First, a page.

Linseed is an important industrial crop cultivated for its edible seeds and fiber linen. Organic fertilizers have beneficial effects on soil properties and quality of crops. Therefore, we conducted two field experiments during 2018–2019 and 2019–2020 to determine the effect of organic fertilizers on soil fertility, yield and fiber quality of linseed varieties Roshni, BL1 and Chandni under low soil moisture conditions. We prepared organic fertilizers from seed cake of Eruca sativa, leaves of Moringa oleifera and chicken peat in various combinations by composting method. The various formulations of organic fertilizers included OF1(1 kg seed cake of Eruca sativa), OF2 (1 kg seed cake of Eruca sativa + 1 kg chicken peat), OF3 (1 kg seed cake of Eruca sativa + 0.5 kg chicken peat + 0.25 kg Moringa oliefera leaves) and OF4 (1 kg seed cake of Eruca sativa + 0.250 kg chicken peat + 0.5 kg Moringa oliefera leaves). Compositional analysis of organic fertilizers indicated that OF3 and OF4 had higher and may potentially sufficient quantities of NPK and organic matter. Both of these fertilizers significantly improved soil total N, available P, K, Zn and Fe contents. Growth response of linseed varieties to organic fertilizers was evaluated under water deficit stress (40% field capacity of soil) at tillering stage for one month. Water stress had significantly adverse effects on plant height, production of tillers per plant, leaf relative water content (LRWC), number of capsules per plant, thousand seed weight, total seed yield, straw yield, fiber length and fiber weight of linseed varieties. However, the application of OF3 and OF4 significantly enhanced plant height, tillers production, LRWC, seed yield, straw yield, fiber length and fiber weight under water deficit stress. Water deficit stress also resulted in a significant increase in the content of phenolics of both the leaves and roots. For each measured quality parameter of linseed varieties, organic fertilizer treatments resulted in higher values than untreated and irrigated control. We concluded that organic fertilizers particularly OF3 and OF4 significantly improved soil fertility and minimized negative effect of water deficit stress on plant height, tillers production, LRWC, seed yield, straw yield, fiber length and fiber weight of linseed varieties. Full article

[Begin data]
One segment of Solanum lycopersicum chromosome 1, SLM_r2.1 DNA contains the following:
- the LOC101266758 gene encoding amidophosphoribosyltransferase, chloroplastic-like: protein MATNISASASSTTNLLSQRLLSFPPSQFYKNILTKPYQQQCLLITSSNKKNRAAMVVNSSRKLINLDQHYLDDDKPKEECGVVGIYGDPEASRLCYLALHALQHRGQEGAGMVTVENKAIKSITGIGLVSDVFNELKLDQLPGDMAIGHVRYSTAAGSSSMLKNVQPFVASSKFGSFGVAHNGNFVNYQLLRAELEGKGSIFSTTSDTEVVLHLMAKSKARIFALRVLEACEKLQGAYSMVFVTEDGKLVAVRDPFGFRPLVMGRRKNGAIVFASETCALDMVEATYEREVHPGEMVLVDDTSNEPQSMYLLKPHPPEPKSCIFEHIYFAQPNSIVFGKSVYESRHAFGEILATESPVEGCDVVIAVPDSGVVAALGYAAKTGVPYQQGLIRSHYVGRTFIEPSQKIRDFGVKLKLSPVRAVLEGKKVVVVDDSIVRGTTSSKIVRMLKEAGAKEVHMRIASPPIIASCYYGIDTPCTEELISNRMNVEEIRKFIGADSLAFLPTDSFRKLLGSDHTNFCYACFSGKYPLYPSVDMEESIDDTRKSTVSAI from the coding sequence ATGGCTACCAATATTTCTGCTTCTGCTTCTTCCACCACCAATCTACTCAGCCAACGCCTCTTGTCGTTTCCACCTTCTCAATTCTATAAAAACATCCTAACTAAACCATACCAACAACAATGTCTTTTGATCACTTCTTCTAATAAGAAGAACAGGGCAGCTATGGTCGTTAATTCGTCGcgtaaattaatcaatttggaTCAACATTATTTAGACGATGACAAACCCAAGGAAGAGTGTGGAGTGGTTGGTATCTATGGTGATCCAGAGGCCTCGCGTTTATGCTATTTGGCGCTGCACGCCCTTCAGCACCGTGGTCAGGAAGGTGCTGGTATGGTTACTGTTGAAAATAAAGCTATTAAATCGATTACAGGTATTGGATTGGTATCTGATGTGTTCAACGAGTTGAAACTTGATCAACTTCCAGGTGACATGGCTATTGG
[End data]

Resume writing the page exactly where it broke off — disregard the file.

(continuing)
(This article belongs to the Special Issue Sustainable Soil Health Management)
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Article
Soil Organic Carbon and Labile Carbon Pools Attributed by Tillage, Crop Residue and Crop Rotation Management in Sweet Sorghum Cropping System
Sustainability 2020, 12(22), 9782; https://doi.org/10.3390/su12229782 - 23 Nov 2020
Viewed by 510
Abstract
Labile organic carbon (LOC) fractions are considered as sensitive indicators of change in soil quality and can serve as proxies for soil organic carbon (SOC). Although the impact of tillage, crop rotation and crop residue management on soil quality is well known, less [...] Read more.